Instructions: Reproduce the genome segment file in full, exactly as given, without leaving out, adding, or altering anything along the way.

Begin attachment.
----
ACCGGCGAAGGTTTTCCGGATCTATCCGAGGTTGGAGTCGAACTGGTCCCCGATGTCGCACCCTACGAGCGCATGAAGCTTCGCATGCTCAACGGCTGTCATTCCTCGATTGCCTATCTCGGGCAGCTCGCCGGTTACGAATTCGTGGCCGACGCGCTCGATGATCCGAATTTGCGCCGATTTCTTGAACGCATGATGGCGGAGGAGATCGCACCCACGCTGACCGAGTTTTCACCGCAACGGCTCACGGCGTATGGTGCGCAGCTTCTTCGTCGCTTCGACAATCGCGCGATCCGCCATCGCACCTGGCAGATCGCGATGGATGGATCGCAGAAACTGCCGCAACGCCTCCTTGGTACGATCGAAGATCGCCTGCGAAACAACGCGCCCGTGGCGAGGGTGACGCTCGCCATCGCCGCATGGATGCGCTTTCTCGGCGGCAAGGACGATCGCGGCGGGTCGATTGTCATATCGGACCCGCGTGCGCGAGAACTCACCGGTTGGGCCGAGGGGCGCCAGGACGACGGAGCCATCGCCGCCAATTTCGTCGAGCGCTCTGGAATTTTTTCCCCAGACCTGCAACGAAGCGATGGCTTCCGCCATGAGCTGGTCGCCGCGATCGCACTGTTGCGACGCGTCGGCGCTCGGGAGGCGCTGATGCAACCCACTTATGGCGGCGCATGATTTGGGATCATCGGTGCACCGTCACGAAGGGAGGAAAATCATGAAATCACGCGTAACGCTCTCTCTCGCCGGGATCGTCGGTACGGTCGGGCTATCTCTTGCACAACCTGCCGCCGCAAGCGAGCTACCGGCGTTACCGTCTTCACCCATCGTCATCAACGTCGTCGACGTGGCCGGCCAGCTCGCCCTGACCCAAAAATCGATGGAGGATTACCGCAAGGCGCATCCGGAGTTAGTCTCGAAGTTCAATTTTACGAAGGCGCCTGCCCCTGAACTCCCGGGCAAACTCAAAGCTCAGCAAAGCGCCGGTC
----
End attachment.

ACCGGCGAAGGTTTTCCGGATCTATCCGAGGTTGGAGTCGAACTGGTCCCCGATGTCGCACCCTACGAGCGCATGAAGCTTCGCATGCTCAACGGCTGTCATTCCTCGATTGCCTATCTCGGGCAGCTCGCCGGTTACGAATTCGTGGCCGACGCGCTCGATGATCCGAATTTGCGCCGATTTCTTGAACGCATGATGGCGGAGGAGATCGCACCCACGCTGACCGAGTTTTCACCGCAACGGCTCACGGCGTATGGTGCGCAGCTTCTTCGTCGCTTCGACAATCGCGCGATCCGCCATCGCACCTGGCAGATCGCGATGGATGGATCGCAGAAACTGCCGCAACGCCTCCTTGGTACGATCGAAGATCGCCTGCGAAACAACGCGCCCGTGGCGAGGGTGACGCTCGCCATCGCCGCATGGATGCGCTTTCTCGGCGGCAAGGACGATCGCGGCGGGTCGATTGTCATATCGGACCCGCGTGCGCGAGAACTCACCGGTTGGGCCGAGGGGCGCCAGGACGACGGAGCCATCGCCGCCAATTTCGTCGAGCGCTCTGGAATTTTTTCCCCAGACCTGCAACGAAGCGATGGCTTCCGCCATGAGCTGGTCGCCGCGATCGCACTGTTGCGACGCGTCGGCGCTCGGGAGGCGCTGATGCAACCCACTTATGGCGGCGCATGATTTGGGATCATCGGTGCACCGTCACGAAGGGAGGAAAATCATGAAATCACGCGTAACGCTCTCTCTCGCCGGGATCGTCGGTACGGTCGGGCTATCTCTTGCACAACCTGCCGCCGCAAGCGAGCTACCGGCGTTACCGTCTTCACCCATCGTCATCAACGTCGTCGACGTGGCCGGCCAGCTCGCCCTGACCCAAAAATCGATGGAGGATTACCGCAAGGCGCATCCGGAGTTAGTCTCGAAGTTCAATTTTACGAAGGCGCCTGCCCCTGAACTCCCGGGCAAACTCAAAGCTCAGCAAAGCGCCGGTC